Hunter Pierce Nowak (M.S. in Commerce ’22) says the idea that businesses can and should measure wealth through the positive contributions they make for themselves and others stood out to him most.
“In the 21st century, particularly in the realm of business management, there is often an intense focus on financial results. This drive for short-term growth often leads companies towards making decisions in the short term, often neglecting long-term solutions that could lead to better results in an, unfortunately, longer time frame,” Nowak, a Financial Analyst with pharmaceutical manufacturer ICON explains. “Certain speakers from the class were able to illustrate how the structure of their operations enabled them to take more risks, and in these situations, those risks were tailored to better the lives of non-financially incentivized stakeholders.”
Discussions about new measures of value were instructive to Bailey Roe (Engineering ’21, M.S. in Commerce ’22), as well. “Specifically, the idea of making a profit in a decent manner stuck with me. I had some background in my undergraduate experience from studying universal design in Engineering, but this course helped put ethical value creation in a business context,” says the Development Engineer with green energy semiconductor manufacturer Sun Tribe, explaining how conversations helped her to understand that value creation can look different based on where it is integrated into a business model in order for a company to consider a broader scope or mission.
Learning about purpose-driven firms from the experts often aligned with the interests of Jack Forbes (M.S. in Commerce ’22) and shaped how he connected the course to his own plans. “I was intrigued to learn about the push for change in the way we view capitalism. Many of these speakers exemplified this challenge we have created for ourselves, but also showed passion and resilience in the face of many doubters. This movement of developing organizations that go beyond just generating profit, to prioritize the values of stakeholders, was very promising. It is relatable to the organizations we will be joining and provides a new perspective on how we can view our careers. We can look to value things beyond salaries in the same way that organizations can place more emphasis on societal benefits,” he says.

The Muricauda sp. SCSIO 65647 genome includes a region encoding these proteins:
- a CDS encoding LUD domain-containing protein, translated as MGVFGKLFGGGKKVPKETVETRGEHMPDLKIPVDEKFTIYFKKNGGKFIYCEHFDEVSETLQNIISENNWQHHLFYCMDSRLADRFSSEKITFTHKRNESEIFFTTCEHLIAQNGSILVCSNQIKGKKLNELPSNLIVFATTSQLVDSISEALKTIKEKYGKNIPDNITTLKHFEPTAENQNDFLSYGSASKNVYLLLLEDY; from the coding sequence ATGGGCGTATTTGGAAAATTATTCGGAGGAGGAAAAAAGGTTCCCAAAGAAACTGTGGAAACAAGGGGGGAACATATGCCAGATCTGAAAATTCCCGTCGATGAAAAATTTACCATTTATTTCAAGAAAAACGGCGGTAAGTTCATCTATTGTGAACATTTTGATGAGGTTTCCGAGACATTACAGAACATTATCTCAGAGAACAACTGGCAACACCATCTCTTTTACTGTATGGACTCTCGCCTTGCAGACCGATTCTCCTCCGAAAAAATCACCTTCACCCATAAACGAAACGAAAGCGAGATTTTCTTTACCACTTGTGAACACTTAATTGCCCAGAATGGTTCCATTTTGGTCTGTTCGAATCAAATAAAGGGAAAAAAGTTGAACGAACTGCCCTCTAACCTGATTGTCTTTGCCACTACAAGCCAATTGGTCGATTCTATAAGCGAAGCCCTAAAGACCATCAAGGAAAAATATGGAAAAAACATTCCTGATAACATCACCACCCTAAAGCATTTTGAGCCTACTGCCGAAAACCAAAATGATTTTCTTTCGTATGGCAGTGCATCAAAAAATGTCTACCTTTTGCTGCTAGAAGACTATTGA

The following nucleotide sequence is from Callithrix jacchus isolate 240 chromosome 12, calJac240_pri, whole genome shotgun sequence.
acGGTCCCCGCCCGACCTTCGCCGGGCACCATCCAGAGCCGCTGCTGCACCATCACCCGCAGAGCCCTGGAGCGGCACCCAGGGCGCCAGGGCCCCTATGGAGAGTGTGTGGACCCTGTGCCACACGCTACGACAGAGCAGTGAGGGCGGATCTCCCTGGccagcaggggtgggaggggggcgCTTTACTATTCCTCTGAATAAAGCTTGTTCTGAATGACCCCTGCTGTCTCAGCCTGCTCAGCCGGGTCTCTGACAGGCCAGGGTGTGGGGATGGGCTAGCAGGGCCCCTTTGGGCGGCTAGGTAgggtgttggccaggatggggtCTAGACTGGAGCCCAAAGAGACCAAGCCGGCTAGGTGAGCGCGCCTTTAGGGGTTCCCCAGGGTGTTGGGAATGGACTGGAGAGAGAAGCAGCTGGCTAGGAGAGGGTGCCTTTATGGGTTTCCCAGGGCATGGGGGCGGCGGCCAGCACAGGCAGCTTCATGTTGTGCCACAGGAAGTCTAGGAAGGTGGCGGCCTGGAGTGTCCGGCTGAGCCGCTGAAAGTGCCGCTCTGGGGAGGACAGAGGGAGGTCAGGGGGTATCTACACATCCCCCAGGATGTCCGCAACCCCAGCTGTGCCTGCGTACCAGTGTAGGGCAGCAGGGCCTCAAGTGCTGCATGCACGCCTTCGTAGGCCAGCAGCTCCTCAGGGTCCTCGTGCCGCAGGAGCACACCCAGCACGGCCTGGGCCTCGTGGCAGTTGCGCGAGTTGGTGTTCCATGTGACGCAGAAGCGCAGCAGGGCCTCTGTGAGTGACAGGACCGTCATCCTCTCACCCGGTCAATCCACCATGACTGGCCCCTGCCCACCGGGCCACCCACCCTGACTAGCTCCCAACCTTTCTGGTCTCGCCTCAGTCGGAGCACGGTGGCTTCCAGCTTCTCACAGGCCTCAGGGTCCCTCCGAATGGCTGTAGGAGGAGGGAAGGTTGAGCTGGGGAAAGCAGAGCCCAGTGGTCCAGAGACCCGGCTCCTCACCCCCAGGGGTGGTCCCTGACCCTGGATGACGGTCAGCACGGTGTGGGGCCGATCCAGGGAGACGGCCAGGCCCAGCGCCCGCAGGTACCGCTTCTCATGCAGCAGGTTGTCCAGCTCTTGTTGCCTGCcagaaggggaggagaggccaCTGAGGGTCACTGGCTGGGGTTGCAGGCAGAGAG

A Better Commerce through Self-Knowledge
The course and what they learned with King have been a thoroughly positive experience for the students we spoke with.
Roe says that the class led her to forge a professional path that she considers more meaningful in both the work she undertakes and the companies she chooses to join—those directed by purpose-driven missions. She notes one such objective they explored in class regarding the preservation of habitats for psychedelics.
“Though the psychedelic industry can have other goals in its business model, it is important to note how the culture initially starts with the mission of being green rather than taking shortcuts and exploiting the land for profit,” Roe notes. “Even as an emerging industry, it begins early in caring for the environment, which is a big passion of mine. Specifically, this course helped steer me towards working in the renewable energy field, where I now work as a Solar Engineer.”
Forbes says that his experience learning with King was unlike any other he has studied, crediting her way of welcoming opinions and ideas. “We began the course with each student giving a five-minute presentation on something they were passionate about. It added a real human element, and we learned something unique about each person; it exemplified the different ideas people have,” he says, pointing out that King actively worked to engage with her students both academically and socially, which, in turn, made for authentic conversations in the classroom.
“Her openness made it welcoming to share concerns of your academic performance and how that translated to the work world, but also emphasized how our personal interests and desires are going to be a lot different than our peers. This is not only going to impact our personal lives, but also how different jobs are going to fulfill different people,” Forbes says. “Having this be recognized in the classroom was very beneficial and allowed us to look at cases and businesses through new, unique lenses that would also be reflective of our career choices.”
Nowak came away from the course with a new perspective. “Many students find themselves doing things because everyone else is,” he says. “If you evaluate your career based on how happy it makes you, you’ll live a better life than if you evaluate it based on financial impact.”
He believes that most students at McIntire are “immensely gifted” and likely to succeed in any endeavor; even still, he says, it makes the most sense to choose what will provide the most personal satisfaction.
“One of the many great guest speakers for this class, Josh White, left his job as an attorney in San Francisco to start his own organization to better the lives of other people, not because it promised financial gains. Learning that you can afford to take those risks early on in life will set you up for a much happier life long term. Life is too short to waste your time working at a job you are not interested in,” he insists.